A Corpse That has Healed and Linked Japanese and Aussies

Ian  McPhedran, in The Australian, 23 April 2018, where the title reads “Anzac Day: for Jack Hart, battle within was more ferocious than hand-to-hand combat in war”

Jack Hart went to war — twice. The first time, he survived critical injuries deep in the jungle. The second time, it was the psychological injuries that nearly did him in, says his former wife, Jean.

Izumi and Bill Hart with a copy of a monograph about Jack Hart written by Bill’s mother, Jean, and the signed World War II flag returned to a Japanese peace museum.
Izumi and Bill Hart with a copy of a monograph about Jack Hart written by Bill’s mother, Jean, and the signed World War II flag returned to a Japanese peace museum.

John Edward Hart was born in Sydney in 1923, enlisted in 1941 and was posted to Rabaul on the island of New Britain as an anti-aircraft gunner attached to the 1400-strong Lark Force in August 1941. Five months later, the Japanese captured Rabaul. Hart was among a small number of Diggers who escaped. Most of Lark Force were either killed in the battle, captured and executed, or died later when an American submarine sank the Japanese prison ship Montevideo Maru.

As Hart fled with fellow gunners Archie Taylor and Bob Hannah, he fell down a cliff and suffered critical injuries, including a compound fracture of his right tibia and a broken shoulder. He might have died but for a group of natives who carried him to their village and set his leg in a mud cast.

His mates nursed him in a rat-infested grass hut for six weeks before the three escaped with 127 other Lark Force survivors to Port Moresby on the rescue launch Laurabada.

Jack Hart’s war could have ended during the months he spent recovering back in Sydney, but as soon as he could, the 19-year-old jumped a train bound for Townsville to rejoin the fight. After stowing away on a troop ship heading for Milne Bay, the former gunner managed to join the 2nd/24th Battalion of the 9th Division’s 26th Brigade.

As they swept along the northeast coast of New Guinea, Hart came face-to-face with an enemy soldier. Hart fired first and, as was customary, he removed personal possessions from the body — a signed Japanese flag, a wallet identifying the soldier as “Kawashita Hirokichi”, and a photo of a woman with a child riding a tricycle.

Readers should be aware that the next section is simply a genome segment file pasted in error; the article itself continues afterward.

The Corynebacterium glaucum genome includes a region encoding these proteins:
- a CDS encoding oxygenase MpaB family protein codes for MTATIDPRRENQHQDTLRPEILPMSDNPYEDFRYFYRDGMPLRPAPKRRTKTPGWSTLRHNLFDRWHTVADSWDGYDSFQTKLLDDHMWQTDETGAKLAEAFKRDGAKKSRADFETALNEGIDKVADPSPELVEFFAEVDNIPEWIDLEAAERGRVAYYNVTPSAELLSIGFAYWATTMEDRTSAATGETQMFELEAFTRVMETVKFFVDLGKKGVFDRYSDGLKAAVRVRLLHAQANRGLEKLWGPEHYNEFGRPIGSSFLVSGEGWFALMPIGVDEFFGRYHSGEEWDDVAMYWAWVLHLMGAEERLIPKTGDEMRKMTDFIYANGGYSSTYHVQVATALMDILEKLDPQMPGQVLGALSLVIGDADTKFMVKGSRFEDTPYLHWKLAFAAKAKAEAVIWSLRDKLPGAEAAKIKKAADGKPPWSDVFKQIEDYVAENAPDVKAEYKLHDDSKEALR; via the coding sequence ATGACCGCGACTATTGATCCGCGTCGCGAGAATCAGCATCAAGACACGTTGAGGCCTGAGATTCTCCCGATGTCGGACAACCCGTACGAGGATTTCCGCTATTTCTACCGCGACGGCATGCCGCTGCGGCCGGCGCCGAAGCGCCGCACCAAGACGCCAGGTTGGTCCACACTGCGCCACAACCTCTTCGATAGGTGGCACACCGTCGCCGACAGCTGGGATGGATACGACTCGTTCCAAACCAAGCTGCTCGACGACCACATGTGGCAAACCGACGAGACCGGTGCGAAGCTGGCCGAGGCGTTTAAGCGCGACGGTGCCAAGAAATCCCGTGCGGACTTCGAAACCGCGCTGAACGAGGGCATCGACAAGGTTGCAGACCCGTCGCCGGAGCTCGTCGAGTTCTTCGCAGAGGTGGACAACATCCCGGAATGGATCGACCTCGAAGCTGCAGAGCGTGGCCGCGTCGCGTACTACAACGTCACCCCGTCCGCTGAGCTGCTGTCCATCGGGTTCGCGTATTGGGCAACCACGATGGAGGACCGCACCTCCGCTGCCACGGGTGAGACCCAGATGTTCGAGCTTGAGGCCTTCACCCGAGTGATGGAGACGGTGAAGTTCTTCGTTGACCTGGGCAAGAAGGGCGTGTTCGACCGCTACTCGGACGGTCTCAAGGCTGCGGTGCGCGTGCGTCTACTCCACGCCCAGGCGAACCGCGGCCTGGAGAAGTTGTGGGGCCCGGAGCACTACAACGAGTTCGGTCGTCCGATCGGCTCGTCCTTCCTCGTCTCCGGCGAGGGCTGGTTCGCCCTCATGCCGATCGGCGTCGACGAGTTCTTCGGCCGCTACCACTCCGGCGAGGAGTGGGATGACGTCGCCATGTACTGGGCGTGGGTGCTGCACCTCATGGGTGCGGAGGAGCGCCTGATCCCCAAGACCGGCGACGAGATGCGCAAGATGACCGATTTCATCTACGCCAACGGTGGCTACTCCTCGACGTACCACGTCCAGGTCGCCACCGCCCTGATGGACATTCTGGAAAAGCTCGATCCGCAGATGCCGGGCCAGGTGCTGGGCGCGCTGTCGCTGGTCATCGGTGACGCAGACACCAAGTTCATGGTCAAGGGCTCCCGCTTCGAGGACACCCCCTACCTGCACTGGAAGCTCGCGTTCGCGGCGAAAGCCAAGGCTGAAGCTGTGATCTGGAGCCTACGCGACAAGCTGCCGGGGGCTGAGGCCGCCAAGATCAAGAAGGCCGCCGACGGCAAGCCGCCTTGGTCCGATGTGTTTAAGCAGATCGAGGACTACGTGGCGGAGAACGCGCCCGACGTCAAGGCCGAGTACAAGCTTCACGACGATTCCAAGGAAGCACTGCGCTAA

That photograph would haunt him through the years as he watched his own children grow and prosper.

Hart was promoted to lance corporal, survived the war and became an engineer. He married his 19-year-old bride, Jean, in 1947 and the couple had four children — Meg, Stephen, Bill and Phillipa. Mrs Hart, now a sprightly 90-year-old grandmother of eight living in North Sydney, believes her husband suffered undiagnosed post-traumatic stress from his war service.

“During our honeymoon at Medlow Bath, I saw the terrible scars on his body and legs, and his damaged shoulder was constantly falling out,” she says. “We never discussed his ­injuries. I didn’t ask, and people just tell you what they want you to know.”

What she couldn’t see were his mental scars. Mrs Hart, a Quaker and peace activist, says she can now see that he was struggling with his demons.

It was only after Hart told the story of the dead soldier to friends during a dinner party that she ­finally understood the cause of his troubles. “He had killed this man and he never got over it. After that, it was never raised again.”

By 1980, Jack Hart could bear it no longer. He left Australia and his family to live in self-imposed exile on the island of Lantau near Hong Kong, teaching art to local children. Ten years later, he achieved personal atonement, returning to Sydney to see out his days close to his children and grandchildren.

By then divorced, he and Mrs Hart remained close friends.

Jack Hart died in 1998. “When he came back home, he felt healed,” Mrs Hart says.

Hart’s atonement was enhanced after their son Bill fell in love with a Japanese girl, Izumi, and Jack Hart travelled to Japan to convince her reluctant parents they should be allowed to marry.

Thirty-five years and two children later, they remain happily married.

For years, Bill and Izumi Hart searched for Kawashita Hirokichi’s family. “We tried very hard to reunite the flag with his family but sadly we couldn’t,” Bill Hart says. So in April last year, in a further act of atonement, they presented the flag to the Wakayama Peace Museum, near Hirokichi’s ­home town of Kainan in southern Honshu.

    Our men and women in the battlefield need to be accorded the freedom and encouragement to fight for their values.


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